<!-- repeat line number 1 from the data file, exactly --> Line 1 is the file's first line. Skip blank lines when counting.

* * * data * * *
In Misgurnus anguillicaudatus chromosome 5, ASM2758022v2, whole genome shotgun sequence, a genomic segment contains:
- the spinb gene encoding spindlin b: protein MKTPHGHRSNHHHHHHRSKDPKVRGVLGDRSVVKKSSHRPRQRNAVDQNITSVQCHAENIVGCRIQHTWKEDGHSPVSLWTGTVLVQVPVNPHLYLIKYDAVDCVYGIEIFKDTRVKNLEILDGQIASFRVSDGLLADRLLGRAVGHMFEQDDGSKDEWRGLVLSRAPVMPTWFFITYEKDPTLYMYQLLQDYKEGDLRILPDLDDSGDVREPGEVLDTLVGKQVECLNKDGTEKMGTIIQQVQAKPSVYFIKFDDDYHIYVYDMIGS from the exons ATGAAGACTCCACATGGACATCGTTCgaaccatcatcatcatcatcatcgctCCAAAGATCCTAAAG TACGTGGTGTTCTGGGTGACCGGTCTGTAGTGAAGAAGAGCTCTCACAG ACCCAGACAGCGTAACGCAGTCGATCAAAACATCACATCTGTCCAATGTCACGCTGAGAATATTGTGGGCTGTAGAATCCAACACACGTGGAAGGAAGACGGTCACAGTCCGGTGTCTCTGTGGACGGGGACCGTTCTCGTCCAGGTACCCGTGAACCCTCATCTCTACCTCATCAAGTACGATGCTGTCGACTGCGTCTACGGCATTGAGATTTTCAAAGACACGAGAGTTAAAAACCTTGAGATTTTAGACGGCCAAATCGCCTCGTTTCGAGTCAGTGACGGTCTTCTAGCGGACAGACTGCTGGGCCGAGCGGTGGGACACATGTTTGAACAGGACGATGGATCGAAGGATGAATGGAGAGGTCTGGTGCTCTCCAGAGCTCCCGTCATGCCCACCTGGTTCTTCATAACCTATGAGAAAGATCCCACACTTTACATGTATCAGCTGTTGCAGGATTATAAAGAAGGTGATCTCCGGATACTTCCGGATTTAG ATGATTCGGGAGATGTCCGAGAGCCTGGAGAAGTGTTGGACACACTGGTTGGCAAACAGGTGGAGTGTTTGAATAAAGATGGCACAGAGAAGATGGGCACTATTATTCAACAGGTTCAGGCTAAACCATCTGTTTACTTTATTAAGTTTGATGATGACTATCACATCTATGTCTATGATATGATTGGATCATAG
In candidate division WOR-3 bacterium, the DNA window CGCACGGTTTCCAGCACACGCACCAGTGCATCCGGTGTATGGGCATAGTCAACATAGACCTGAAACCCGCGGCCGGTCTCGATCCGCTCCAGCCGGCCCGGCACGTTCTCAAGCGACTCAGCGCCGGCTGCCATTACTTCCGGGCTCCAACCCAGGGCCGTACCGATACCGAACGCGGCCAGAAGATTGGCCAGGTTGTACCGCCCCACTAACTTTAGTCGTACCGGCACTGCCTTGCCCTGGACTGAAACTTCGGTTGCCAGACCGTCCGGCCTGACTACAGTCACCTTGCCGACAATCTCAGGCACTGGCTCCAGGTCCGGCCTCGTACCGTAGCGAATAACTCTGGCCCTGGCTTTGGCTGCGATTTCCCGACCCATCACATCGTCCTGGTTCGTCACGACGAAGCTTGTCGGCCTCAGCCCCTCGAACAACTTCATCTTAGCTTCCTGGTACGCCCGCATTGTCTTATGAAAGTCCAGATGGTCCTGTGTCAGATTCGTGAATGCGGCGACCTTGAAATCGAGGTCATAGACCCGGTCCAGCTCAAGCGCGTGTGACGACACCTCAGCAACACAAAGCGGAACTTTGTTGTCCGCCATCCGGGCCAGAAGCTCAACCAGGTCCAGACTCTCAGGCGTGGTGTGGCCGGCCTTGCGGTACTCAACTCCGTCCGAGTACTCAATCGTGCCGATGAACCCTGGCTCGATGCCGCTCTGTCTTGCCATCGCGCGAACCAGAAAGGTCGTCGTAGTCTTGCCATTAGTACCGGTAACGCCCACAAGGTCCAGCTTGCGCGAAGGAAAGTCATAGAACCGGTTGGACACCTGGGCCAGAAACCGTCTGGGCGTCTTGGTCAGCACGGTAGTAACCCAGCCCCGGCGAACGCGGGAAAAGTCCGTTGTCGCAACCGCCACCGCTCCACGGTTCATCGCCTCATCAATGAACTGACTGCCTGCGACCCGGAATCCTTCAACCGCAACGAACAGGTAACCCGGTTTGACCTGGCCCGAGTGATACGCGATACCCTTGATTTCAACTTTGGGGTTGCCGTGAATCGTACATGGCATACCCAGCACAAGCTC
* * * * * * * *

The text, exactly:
In Misgurnus anguillicaudatus chromosome 5, ASM2758022v2, whole genome shotgun sequence, a genomic segment contains: